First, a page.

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Leak Half Fixed

Alan Zametkin

New Member
I have a oldish Laser. I recently noticed A LOT of water (10 minutes drain time) in the hull. Read a lot of posts and 95 percent solved the problem by taping up bottom of hull where the bailer outlet is with rubberized Gorilla Tape made for underwater uses.. Here is the strange part: After putting the boat in the water to test the above FIX (it worked very well) there appears water (a cup or two approx) in the cockpit!!. I had plugged securely the inlet of the bailer before putting the boat back in the water..
#1.WHERE IS THE WATER in the Cockpit coming from?
#2 I assume the big problem is the so called "bushing" in the bailer housing... Where do I get one and and a place (youtube??) telling me how to install.
Thanks in advance... Alan Z


New Member
some of the really old boats had a plastic fitting for the drain which can crack/break away and allow water ingress through the bondo-type stuff they glue that part of the cockpit and hull together with. Laser dealers sell replacement brass fittings: DRAIN PLUG COCKPIT BRASS, but if the boat already has a metal fitting there then you can simply re-use it.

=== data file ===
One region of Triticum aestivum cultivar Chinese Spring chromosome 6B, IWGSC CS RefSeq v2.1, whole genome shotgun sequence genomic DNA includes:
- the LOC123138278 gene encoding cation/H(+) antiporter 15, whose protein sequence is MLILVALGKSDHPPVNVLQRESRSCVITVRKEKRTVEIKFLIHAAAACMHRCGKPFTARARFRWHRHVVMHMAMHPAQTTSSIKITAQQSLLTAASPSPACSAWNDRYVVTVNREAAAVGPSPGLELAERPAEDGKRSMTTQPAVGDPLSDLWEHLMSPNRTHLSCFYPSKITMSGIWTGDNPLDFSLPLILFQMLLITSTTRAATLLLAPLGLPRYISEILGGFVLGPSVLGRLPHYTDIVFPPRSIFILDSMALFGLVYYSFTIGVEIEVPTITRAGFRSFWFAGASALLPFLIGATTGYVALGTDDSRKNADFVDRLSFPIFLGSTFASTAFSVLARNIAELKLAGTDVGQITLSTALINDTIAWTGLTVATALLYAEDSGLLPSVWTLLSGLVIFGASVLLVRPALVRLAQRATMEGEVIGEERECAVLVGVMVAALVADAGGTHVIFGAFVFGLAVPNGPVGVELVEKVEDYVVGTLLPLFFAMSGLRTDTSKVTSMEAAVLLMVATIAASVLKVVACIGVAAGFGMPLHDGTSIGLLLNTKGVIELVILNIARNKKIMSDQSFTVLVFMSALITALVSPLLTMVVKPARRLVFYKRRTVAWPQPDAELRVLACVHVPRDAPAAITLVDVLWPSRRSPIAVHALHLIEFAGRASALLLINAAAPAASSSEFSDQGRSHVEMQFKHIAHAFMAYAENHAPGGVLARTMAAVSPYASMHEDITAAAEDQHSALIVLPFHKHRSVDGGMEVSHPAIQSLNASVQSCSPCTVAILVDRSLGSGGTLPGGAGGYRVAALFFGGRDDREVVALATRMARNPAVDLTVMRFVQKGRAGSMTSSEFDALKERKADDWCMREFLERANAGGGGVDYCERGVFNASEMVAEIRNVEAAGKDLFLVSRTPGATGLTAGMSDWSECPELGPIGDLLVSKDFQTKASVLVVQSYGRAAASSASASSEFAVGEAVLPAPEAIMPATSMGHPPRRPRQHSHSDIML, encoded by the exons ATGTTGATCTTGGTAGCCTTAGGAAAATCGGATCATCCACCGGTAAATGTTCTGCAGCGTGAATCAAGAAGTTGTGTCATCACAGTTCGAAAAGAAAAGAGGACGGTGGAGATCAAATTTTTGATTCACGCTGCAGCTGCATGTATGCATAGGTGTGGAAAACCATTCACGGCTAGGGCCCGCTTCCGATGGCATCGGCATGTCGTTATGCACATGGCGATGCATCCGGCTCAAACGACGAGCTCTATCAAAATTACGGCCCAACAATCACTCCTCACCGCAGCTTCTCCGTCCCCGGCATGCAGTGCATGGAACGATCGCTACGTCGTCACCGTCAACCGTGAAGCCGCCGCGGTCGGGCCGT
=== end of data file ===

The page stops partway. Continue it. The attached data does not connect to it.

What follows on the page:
Remove the self bailer if it has one, then the nut for the brass fitting is removed from the hull-side. Push the fitting out into the cockpit area and you will find crumbled bondo/filler in the joint between the cockpit and hull. I dig out the bondo and repack the area with new fibreglass/resin to seal it up. A dremel tool is really handy for cleaning out the old bondo, and then for also making the hole round again for the fitting after it's glassed up. Install the brass fitting with some sikaflex and that particular leak should be fixed. The screw for the self-bailer goes straight into the hull from underneath also, so it's important to seal that well with sikaflex or similar when re-installing.

Other common leak places are the rudder gudgeon screws, top of the centerboard case to deck joint (same sort of bondo used there), the bottom of the mast step and then the deck to hull gunwale joint where it's also glued together with the bondo stuff. With a bit of work you can get back to a watertight boat :)
Do the above. The water that is still coming into the boat is likely due to the fact that Gorilla tape was used. It's tough stuff, but it's no substitute for a legitimate fix with epoxy and/or proper sealant/bedding compound. Best of luck!